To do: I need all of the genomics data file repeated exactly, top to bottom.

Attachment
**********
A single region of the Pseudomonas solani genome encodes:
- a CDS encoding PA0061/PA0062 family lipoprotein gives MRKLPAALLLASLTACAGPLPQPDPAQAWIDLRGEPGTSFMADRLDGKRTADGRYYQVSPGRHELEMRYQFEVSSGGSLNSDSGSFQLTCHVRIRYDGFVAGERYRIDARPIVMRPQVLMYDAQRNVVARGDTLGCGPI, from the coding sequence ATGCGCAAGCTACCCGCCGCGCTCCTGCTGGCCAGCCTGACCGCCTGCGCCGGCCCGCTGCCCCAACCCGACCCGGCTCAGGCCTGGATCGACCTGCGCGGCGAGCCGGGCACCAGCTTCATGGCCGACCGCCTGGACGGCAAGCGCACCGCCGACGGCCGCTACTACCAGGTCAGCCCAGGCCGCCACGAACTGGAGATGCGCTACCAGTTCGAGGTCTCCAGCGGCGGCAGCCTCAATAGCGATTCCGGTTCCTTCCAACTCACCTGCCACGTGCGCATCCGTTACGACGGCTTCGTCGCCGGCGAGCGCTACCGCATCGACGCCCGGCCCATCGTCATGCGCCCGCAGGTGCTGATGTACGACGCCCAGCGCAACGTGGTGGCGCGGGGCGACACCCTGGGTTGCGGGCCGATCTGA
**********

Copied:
A single region of the Pseudomonas solani genome encodes:
- a CDS encoding PA0061/PA0062 family lipoprotein gives MRKLPAALLLASLTACAGPLPQPDPAQAWIDLRGEPGTSFMADRLDGKRTADGRYYQVSPGRHELEMRYQFEVSSGGSLNSDSGSFQLTCHVRIRYDGFVAGERYRIDARPIVMRPQVLMYDAQRNVVARGDTLGCGPI, from the coding sequence ATGCGCAAGCTACCCGCCGCGCTCCTGCTGGCCAGCCTGACCGCCTGCGCCGGCCCGCTGCCCCAACCCGACCCGGCTCAGGCCTGGATCGACCTGCGCGGCGAGCCGGGCACCAGCTTCATGGCCGACCGCCTGGACGGCAAGCGCACCGCCGACGGCCGCTACTACCAGGTCAGCCCAGGCCGCCACGAACTGGAGATGCGCTACCAGTTCGAGGTCTCCAGCGGCGGCAGCCTCAATAGCGATTCCGGTTCCTTCCAACTCACCTGCCACGTGCGCATCCGTTACGACGGCTTCGTCGCCGGCGAGCGCTACCGCATCGACGCCCGGCCCATCGTCATGCGCCCGCAGGTGCTGATGTACGACGCCCAGCGCAACGTGGTGGCGCGGGGCGACACCCTGGGTTGCGGGCCGATCTGA